To paraphrase or not to paraphrase, that is the question. Cliché? You betcha! But, I am not afraid to let you in on a secret. Writers and reporters often paraphrase.
But, you may be asking, “When do I paraphrase?”.
Writing is a ticklish subject, one often requiring finesse. As a young reporter for a daily newspaper, I heard sage advice from my editor. Paraphrase when you need to.
As reporters, we use notetaking to jot down interviews. Sometimes especially when using a notebook, we leave out a word, even thought we perfectly are aware of what the subject said and meant. Instead of writing something in quotes hoping that is what he or she said, we paraphrase.
Herren said it wasn’t easy to speak about his anti-substance abuse message to groups and student assemblies. (Paraphrase).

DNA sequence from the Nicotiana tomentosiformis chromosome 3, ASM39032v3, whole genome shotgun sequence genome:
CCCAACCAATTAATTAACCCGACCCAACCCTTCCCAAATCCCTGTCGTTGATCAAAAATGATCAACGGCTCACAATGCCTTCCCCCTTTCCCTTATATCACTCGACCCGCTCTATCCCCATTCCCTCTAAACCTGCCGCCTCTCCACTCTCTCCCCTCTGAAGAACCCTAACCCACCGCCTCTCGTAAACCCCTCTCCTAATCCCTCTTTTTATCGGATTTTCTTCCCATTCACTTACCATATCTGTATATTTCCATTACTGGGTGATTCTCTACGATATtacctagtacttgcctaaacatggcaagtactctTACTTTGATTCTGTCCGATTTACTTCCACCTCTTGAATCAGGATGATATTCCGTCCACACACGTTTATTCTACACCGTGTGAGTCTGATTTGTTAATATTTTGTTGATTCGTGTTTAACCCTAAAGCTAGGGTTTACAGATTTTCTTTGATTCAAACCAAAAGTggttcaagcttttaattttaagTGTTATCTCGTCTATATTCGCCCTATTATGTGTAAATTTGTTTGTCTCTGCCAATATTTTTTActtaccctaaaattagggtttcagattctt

What got him through was his desire to help students turn their lives around.
“Let me help just one kid,” he said. (Quote).
Leader Herald Jan. 2016.
When I paraphrased Herren speaking about his need to help others, I didn’t put it in quotes. I made a subjective choice to quote him at the end for more impact.
Another reason to paraphrase is to break down complex ideas into parts that a reader would more fully understand.
Silva said the center was losing $150,000 a year on the primary care center, which it had run since April 2004. (Paraphrase)
Hometown Health receives financial support from the federal government–$1 million of its $9 million budget–and Silva said without that money, the health center wouldn’t be solvent. (Paraphrase).
“If the number of uninsured grows, we struggle to be able to make up the difference,” he said. (Quote).
Albany Business Review Aug. 2010
So, the question may be not whether to paraphrase or not, but when to write for clarity and to tie a thought into a direct quote, thereby tying the story more tightly so your editor will not come to you and say, “Huh?”
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